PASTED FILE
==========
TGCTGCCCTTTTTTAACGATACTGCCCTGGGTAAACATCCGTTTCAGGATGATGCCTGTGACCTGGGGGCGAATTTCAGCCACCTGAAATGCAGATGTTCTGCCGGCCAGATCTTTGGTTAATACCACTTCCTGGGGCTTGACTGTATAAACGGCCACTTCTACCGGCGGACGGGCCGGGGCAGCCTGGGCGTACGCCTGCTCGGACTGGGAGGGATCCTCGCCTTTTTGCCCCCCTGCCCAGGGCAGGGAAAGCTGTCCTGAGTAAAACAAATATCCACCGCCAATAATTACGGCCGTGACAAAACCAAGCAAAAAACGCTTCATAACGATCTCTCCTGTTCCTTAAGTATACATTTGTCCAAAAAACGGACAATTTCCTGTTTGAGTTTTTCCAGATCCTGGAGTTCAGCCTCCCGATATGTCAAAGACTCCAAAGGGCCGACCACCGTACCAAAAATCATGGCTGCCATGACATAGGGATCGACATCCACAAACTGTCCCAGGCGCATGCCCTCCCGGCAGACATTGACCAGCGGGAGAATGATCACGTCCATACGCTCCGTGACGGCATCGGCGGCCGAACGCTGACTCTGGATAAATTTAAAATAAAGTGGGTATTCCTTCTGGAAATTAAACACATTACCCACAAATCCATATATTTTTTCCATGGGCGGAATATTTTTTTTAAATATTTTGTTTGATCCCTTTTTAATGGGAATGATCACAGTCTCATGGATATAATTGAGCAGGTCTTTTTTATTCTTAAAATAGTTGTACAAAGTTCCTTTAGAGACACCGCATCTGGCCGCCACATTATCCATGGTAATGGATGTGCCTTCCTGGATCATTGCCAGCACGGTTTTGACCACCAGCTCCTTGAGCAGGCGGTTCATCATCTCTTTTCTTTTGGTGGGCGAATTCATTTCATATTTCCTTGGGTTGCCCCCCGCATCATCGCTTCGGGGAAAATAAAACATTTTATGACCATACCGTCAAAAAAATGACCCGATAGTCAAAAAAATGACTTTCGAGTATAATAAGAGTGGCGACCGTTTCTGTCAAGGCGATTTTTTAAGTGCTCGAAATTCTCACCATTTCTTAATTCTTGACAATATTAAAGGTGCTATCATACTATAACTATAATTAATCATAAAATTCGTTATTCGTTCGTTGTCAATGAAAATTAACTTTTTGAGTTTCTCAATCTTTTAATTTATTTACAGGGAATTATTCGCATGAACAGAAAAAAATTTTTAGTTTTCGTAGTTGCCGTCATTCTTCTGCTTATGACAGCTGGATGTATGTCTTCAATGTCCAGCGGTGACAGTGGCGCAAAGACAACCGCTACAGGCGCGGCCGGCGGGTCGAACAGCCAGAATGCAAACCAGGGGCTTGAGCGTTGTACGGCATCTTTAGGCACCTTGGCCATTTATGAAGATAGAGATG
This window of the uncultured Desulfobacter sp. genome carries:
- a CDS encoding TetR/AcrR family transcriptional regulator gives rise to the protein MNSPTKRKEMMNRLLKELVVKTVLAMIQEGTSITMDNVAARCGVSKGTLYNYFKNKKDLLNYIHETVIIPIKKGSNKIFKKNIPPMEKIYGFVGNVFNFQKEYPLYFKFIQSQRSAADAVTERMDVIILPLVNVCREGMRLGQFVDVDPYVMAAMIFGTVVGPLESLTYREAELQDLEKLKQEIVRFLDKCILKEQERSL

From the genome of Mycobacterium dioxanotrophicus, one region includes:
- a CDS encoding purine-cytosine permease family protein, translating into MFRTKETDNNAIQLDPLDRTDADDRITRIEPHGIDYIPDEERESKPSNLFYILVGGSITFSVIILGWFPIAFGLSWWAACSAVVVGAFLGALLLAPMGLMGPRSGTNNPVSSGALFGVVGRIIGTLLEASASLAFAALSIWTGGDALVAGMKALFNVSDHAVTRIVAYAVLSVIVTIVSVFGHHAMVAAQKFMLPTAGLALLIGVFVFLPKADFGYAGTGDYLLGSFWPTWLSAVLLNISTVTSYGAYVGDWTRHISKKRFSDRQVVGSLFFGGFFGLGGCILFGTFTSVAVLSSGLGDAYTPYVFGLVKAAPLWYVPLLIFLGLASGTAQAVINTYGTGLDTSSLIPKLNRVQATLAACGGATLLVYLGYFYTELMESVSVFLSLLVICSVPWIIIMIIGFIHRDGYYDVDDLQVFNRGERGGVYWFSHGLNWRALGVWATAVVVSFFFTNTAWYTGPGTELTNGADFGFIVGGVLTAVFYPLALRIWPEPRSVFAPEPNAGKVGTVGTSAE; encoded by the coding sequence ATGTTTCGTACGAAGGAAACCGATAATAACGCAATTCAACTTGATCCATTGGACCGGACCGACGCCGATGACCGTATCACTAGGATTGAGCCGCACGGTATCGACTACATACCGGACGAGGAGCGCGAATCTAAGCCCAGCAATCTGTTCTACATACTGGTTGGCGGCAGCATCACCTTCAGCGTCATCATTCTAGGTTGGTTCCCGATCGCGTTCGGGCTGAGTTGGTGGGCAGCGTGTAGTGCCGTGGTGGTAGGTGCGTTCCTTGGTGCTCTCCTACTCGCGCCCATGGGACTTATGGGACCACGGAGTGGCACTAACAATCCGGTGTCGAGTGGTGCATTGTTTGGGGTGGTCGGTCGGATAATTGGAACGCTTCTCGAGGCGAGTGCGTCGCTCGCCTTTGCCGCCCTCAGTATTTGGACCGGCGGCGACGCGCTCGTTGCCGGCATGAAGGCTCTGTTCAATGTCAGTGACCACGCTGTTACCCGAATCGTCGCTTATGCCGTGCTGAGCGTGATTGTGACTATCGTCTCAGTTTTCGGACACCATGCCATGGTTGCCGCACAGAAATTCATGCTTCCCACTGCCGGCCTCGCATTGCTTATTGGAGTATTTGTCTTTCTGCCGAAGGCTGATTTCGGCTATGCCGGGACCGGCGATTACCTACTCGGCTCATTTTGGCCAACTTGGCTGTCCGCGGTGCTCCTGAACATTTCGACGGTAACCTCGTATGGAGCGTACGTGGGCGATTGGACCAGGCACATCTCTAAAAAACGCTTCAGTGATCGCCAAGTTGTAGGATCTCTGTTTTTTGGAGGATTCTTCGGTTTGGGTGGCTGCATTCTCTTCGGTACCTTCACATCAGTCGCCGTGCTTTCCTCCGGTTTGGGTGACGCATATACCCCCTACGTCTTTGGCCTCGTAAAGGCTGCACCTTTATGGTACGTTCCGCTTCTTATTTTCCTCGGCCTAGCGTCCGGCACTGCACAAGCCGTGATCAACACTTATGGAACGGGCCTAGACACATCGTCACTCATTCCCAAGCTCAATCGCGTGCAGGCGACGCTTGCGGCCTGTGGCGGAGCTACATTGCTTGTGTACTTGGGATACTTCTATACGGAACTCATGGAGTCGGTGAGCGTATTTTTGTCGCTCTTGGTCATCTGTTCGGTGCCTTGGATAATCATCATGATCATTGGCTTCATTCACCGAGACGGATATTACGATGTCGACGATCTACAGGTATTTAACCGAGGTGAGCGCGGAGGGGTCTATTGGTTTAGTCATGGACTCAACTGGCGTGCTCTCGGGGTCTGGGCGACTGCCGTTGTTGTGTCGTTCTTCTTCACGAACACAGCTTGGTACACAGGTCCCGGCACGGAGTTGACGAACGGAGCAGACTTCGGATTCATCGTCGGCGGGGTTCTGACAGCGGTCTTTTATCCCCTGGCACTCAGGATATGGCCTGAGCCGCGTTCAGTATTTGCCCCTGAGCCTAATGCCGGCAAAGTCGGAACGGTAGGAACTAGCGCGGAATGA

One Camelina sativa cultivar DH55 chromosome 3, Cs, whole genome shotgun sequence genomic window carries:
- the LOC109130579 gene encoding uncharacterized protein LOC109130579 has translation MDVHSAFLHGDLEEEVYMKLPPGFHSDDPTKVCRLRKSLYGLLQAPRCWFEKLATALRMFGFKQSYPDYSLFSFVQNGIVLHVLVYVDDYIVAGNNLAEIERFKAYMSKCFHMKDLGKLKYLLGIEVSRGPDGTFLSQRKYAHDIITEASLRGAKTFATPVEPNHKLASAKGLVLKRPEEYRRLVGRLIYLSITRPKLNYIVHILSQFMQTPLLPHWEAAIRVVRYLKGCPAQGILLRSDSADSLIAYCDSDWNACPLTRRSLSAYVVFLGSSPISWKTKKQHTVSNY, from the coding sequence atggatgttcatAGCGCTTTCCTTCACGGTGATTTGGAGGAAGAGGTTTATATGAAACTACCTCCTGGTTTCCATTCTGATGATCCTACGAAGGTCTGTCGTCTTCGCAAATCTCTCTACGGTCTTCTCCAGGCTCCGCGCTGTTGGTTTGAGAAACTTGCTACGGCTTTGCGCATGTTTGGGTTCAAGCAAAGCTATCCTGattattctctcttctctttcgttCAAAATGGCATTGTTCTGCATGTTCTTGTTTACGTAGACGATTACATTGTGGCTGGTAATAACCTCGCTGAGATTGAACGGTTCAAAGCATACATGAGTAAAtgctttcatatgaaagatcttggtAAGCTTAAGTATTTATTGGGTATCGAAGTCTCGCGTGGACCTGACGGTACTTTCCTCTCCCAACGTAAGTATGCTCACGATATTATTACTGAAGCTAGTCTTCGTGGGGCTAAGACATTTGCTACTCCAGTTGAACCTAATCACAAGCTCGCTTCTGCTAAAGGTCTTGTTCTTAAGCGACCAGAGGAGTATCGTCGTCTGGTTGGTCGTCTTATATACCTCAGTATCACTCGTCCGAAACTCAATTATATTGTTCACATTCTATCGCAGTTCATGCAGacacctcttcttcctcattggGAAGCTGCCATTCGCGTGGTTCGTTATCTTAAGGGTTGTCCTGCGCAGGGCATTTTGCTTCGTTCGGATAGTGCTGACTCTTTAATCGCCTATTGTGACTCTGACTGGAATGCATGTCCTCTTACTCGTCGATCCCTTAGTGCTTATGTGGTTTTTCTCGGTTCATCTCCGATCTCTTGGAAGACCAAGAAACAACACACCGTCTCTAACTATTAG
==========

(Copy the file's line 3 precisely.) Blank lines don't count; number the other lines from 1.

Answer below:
- a CDS encoding TetR/AcrR family transcriptional regulator gives rise to the protein MNSPTKRKEMMNRLLKELVVKTVLAMIQEGTSITMDNVAARCGVSKGTLYNYFKNKKDLLNYIHETVIIPIKKGSNKIFKKNIPPMEKIYGFVGNVFNFQKEYPLYFKFIQSQRSAADAVTERMDVIILPLVNVCREGMRLGQFVDVDPYVMAAMIFGTVVGPLESLTYREAELQDLEKLKQEIVRFLDKCILKEQERSL